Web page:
Military Intelligence Corps.

DIRECTORATE OF REHABILITATION

Directorate of Rehabilitation was established with the intention and focus towards rehabilitation of Officers and Other Ranks Wounded in Action. However with the increase of number of casualties due to the operations, Sri Lanka
Sri Lanka
Army
Army
proceeded to utilize the services of battle casualties with the view of obtaining a productive service from these individuals. As a result, under mentioned institutes had been established.

* Ranaviru Sevana. * Ranaviru Apparels. * Abimansala Wellness Resort 1 (Anuradahapuru). * Abimansala Wellness Resort 2 (Kamburupitiya). * Abimansala Wellness Resort 3 (Pangolla) * Ranaviru Resources Centre. * Mihindu Seth Medura.

WOMEN IN THE SRI LANKA ARMY

Main article: Sri Lanka
Sri Lanka
Army
Army
Women\'s Corps

The Sri Lanka
Sri Lanka
Army
Army
Women\'s Corps (SLAWC) was formed on September 1, 1979 as an unarmed, noncombatant support unit . Set up with the assistance of the Women\'s Royal Army
Army
Corps , it was identical in structure to its parent organization, and its first generation of officer cadets was trained in Britain. Soldier Candidates were required to be between eighteen and twenty years old and to have passed the General Common Entrance (Ordinary level) examinations, while the Officer candidates must have passed the Advanced Level . Enlistment entailed a five-year service commitment (the same as for men), and recruits were not allowed to marry during this period. In the sixteen-week training course at the Army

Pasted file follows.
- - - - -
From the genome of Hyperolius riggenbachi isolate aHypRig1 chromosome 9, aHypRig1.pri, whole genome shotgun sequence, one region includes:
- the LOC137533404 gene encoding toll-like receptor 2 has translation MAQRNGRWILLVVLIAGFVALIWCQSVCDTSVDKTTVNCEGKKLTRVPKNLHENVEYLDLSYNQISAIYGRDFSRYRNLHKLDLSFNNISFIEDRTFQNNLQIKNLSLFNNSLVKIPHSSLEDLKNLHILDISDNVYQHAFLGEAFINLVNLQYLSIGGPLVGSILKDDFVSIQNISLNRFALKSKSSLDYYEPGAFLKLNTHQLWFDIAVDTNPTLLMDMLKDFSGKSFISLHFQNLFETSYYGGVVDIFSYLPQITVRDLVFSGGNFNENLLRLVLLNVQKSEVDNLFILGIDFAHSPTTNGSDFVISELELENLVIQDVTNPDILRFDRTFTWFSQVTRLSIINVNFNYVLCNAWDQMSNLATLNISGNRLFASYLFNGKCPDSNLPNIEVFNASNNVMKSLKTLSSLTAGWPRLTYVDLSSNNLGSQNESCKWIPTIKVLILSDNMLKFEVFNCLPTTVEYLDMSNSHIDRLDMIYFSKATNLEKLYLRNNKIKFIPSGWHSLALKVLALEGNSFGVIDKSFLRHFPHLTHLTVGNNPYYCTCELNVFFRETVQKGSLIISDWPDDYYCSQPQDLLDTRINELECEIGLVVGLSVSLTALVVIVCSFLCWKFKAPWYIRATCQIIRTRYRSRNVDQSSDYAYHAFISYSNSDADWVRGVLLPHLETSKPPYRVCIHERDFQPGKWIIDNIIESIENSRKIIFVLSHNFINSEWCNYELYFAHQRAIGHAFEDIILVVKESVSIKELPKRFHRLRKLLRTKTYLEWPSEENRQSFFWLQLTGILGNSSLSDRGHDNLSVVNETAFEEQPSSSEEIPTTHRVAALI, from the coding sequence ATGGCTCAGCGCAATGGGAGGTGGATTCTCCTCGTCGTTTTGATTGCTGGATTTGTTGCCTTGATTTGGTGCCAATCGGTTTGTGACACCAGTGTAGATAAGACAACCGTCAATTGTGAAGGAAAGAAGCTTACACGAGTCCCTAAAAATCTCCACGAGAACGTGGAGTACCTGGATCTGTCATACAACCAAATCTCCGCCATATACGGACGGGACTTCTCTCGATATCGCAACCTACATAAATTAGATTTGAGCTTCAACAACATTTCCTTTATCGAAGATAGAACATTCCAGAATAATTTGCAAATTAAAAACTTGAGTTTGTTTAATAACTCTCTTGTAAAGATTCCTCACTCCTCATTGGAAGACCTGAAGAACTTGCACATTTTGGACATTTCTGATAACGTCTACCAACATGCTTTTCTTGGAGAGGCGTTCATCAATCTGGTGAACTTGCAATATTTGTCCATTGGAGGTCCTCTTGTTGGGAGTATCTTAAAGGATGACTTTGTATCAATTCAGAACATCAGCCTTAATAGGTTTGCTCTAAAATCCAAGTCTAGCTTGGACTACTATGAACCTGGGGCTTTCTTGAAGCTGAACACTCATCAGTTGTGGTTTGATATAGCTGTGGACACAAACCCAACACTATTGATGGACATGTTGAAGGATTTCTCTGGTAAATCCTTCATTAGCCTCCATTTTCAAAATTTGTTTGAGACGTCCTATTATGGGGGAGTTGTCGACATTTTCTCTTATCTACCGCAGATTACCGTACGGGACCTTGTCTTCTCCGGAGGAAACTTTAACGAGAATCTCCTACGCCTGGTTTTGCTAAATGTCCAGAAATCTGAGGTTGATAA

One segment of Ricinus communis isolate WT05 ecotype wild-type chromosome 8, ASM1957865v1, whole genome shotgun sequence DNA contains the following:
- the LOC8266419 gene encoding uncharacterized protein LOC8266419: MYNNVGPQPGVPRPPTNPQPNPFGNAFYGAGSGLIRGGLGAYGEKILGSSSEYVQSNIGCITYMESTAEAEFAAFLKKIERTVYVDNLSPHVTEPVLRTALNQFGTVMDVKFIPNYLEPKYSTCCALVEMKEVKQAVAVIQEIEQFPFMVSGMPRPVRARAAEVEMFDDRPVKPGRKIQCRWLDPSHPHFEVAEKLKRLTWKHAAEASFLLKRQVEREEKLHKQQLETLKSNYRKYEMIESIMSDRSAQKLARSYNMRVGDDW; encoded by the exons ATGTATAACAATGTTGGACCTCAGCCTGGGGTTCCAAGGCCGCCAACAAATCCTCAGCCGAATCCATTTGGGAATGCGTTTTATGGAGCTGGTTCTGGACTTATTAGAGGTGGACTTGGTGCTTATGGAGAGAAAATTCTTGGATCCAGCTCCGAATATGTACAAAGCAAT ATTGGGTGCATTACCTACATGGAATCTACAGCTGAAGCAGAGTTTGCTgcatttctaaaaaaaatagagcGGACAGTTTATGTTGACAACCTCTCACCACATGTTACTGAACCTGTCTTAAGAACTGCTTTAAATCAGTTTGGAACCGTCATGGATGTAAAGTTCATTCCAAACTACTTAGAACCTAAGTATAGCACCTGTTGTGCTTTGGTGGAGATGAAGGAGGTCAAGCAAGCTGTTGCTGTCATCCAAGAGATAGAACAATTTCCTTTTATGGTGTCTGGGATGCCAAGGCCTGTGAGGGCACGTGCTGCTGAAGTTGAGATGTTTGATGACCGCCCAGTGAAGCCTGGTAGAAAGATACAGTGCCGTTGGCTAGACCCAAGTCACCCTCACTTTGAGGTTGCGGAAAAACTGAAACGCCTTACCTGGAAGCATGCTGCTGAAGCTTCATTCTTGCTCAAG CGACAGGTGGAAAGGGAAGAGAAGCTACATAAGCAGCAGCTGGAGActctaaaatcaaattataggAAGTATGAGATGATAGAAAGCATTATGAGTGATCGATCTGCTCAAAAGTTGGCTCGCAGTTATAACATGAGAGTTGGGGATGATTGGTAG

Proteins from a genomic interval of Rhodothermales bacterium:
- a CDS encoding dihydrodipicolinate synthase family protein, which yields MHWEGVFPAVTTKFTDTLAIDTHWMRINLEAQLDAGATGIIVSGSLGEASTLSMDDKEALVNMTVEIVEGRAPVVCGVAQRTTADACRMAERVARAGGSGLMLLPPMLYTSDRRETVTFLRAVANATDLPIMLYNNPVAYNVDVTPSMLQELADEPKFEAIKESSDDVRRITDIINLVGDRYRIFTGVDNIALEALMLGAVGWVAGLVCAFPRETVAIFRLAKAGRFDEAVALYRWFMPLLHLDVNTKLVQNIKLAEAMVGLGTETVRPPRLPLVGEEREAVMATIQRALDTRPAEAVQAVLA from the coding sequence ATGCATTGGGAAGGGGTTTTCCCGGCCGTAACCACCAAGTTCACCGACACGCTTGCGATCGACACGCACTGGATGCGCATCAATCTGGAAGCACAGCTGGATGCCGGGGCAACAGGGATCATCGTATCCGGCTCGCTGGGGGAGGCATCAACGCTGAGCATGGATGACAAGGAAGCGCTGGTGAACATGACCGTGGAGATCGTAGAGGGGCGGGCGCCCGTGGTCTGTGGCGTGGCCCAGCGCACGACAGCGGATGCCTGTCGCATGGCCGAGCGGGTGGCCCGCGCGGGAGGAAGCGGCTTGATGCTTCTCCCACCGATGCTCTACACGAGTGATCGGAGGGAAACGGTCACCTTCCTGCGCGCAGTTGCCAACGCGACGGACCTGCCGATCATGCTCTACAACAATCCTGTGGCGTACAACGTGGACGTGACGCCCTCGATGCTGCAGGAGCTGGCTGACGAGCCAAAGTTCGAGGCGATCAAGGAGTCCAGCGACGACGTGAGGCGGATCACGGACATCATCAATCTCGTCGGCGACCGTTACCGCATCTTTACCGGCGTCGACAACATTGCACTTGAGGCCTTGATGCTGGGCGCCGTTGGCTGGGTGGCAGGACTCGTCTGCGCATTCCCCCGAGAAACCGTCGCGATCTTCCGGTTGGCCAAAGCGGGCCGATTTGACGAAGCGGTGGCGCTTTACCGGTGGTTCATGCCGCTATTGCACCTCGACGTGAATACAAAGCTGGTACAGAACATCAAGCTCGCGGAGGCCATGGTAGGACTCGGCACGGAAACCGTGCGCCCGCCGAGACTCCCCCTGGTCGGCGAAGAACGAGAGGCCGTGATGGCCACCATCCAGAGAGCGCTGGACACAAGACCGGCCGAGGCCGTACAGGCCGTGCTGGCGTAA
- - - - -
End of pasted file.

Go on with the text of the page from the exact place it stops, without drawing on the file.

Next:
Army
Training Centre at the Diyatalawa Sri Lanka
Sri Lanka
Military Academy, cadets were put through a programme of drill and physical training similar to the men's programme, with the exception of weapons and battle craft training. Female recruits were paid according to the same scale as the men, but were limited to service in nursing , communications , and clerical work . In late 1987, the first class of women graduates from the Viyanini Army
Army
Training Centre were certified to serve as army instructors. But, from late 1987 – after hostilities began, the first batch of women graduates from the British Army's Women's Corps Centre certified to serve as Army
Army
Instructors.

Women soldiers and officers serve in varied specialized fields in the Service, such as control tower operators , electronic warfare technicians , radio material teletypists, automotive mechanics , aviation supply personnel , cryptographers , doctors , combat medic , lawyers , engineers and even aerial photographers .

To meet the operational requirements in the field areas, the 2nd Volunteer Battalion
Battalion
of the Women’s Corps was also raised. A few officers from the regular counterpart were attached to this unit to organize the command structure. They are currently employed in active combat duties in the northern and eastern parts of the island.

Many officers commencing with Lieutenant
Lieutenant
Colonel
Colonel
A.W. Thambiraja were appointed to command this unit from time to time. The first women’s corps officer to command the unit was Lieutenant
Lieutenant
Colonel
Colonel
Kumudini Weerasekara in 1992 and as of 2007 there were three female officers of the rank of Major General
Major General
. At present there is 2 regular regiments and 5 volunteer regiments in the Women’s Corps.